Home automation software lets you manage, control and monitor smart home appliances from a computer. It is important to choose a home automation system built on open source standard, so that the codebase is properly audited by the community and devices compatible to each other.
This article is a list of the best open source home automation platforms. For a full list, please go to the awesome Wikipedia.
- Home Assistant
OpenHAB (Open Home Automation Bus) is one of the most well-known open source, technology agnostic home automation platform. OpenHAB is capable of integrating with over 1500 devices from some of the biggest names in electronics, like Sony, Pioneer, LG, Samsung, and more. Some of the ZWave devices was better supported by OpenHAB than the ohers.
What I don’t like about OpenHAB is its interface. It was fine but clunky. There were so many different UIs to deal with: SimpleUI for Smarphones, the HABPanel for dashboards, etc.
For the non tech-savvy user, the latest OpenHAB 3 you can do msot of the basic setup through the GUI, zero coding required and no use of extended config files. You’re going to need some basic skills to do the install but there are ready-made Docker images which supports most major platforms. so the installation would be easy regardless of your platform.
One more pros of using OpenHAB is you can take your setup and move it to another platform/host machine. All you need to do is export the configuration backup and restore them on the other machine. If you’re so inclined, you can even integrate multiple OpenHAB instances talking to each other.
Home Assistant is a free, open-source, and lightweight home automation platform. It runs on top of the Home Assistant Operating System.
Beginners may see the Home Assistant docs intimidating at first. There are no detailed step by step how to tutorial with one light and a sensor. It’s a problem with many other FOSS projects as people like to write code and no one wants to write the documentation for a beginner. Home Assistant documentation is written by people who are intimately familiar with how it works at a very low level, and does not have the necessary practical examples that a beginner need to walk their first step with the platform.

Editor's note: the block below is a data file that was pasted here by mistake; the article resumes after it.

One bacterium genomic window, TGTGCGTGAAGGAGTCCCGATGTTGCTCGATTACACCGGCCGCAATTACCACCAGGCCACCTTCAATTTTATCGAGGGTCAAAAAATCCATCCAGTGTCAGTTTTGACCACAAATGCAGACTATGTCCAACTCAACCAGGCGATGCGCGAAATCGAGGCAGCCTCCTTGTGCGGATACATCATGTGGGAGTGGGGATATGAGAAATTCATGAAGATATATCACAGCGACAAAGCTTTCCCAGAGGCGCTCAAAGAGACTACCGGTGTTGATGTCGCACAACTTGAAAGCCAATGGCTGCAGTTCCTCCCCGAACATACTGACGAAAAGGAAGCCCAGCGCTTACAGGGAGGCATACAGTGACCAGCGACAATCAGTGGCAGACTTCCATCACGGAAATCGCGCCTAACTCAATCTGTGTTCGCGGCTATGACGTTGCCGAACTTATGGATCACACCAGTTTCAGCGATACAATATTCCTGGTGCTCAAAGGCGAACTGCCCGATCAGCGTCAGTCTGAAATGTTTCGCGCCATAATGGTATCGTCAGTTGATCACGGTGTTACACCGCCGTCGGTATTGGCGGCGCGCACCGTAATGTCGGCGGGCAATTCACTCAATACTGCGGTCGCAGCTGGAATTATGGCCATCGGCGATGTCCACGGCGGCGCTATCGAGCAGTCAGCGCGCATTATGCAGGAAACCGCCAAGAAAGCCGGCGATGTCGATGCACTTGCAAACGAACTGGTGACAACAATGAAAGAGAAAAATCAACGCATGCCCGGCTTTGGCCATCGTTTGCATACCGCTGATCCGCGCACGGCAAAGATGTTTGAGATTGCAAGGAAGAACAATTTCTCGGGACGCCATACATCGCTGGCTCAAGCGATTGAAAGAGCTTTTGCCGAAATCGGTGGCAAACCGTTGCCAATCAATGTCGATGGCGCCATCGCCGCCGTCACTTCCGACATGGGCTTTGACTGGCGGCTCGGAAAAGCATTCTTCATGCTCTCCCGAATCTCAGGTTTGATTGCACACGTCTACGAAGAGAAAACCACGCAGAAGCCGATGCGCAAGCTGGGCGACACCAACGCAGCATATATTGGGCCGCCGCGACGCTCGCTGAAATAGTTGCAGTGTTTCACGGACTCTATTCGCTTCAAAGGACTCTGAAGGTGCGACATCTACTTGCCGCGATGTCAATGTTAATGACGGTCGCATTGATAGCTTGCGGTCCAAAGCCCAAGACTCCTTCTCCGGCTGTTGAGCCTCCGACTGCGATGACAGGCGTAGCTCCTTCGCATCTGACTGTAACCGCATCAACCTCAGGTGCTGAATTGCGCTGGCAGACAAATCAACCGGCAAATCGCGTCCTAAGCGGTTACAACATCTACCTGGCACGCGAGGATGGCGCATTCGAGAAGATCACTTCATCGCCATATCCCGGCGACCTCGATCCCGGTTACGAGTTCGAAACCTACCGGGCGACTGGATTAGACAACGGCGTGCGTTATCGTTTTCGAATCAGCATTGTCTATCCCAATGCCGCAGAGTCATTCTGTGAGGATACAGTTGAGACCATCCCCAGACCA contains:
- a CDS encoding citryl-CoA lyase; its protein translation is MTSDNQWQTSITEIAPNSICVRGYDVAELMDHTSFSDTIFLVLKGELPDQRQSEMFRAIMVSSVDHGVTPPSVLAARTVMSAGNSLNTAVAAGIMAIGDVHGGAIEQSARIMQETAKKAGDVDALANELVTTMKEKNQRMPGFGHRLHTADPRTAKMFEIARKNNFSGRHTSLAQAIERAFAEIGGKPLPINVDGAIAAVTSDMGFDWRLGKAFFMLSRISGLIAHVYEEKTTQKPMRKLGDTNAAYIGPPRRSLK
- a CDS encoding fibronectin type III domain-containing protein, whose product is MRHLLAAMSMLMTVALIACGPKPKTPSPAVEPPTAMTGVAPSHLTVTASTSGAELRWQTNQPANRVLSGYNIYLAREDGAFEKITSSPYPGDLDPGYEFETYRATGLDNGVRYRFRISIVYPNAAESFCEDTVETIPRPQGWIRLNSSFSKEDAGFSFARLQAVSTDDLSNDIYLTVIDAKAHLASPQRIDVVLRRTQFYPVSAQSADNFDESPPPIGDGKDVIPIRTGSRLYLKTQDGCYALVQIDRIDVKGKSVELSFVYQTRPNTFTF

Besides that, Home Assistant is a very powerful platform with many features I like : One-click upgrades, mobile editing, remote control using Nabu Casa, Google Drive Backups, etc. Not to mention a huge ecosystem of Add-Ons that allows for integrating with other systems such as Grafana, AdGuard Home, ZWave JS, etc.
Whereas openHAB provides a comprehensive platform for managing devices and integrating them into a cohesive whole, Home Assistant takes a more open-ended and inclusive approach, incorporating devices from a wide variety of manufacturers and ecosystems.
OpenMotics is a home automation and control platform that gives you more versatility and control than ever before for the home. With over 500 simple to operate scripts and easy integration with other OpenMotics components, you can have a fully automated home in no time.
- Get the most out of your home with our detailed power measurements, multi-zone heating and automated actions and moods!
- Make your home work for you with our easy-to-use sensor input and open source hardware and software.
- Sensor input.
- Open source hardware and software gives you the freedom to create, adjust and manufacture your own hardware. Licensed under a Creative Commons Attribution-ShareAlike 4.0 International License, this allows you to share and collaborate with others to make the most of your creativity.
Jeedom is a great option for home automation, but its language barrier can be a bit of a hurdle. The Jeedom community is predominantly French, so even if the website is translated into English, their community guidelines and forums are all in French. However, Jeedom offers many languages, including English, Spanish, and German, so it’s not impossible to find help.
Jeedom is known for its compatibility with a variety of protocols, such as ZigBee, Z-Wave, and EnOcean. The plugin system, through Jeedom Market, guarantees compatibility with numerous current and future protocols.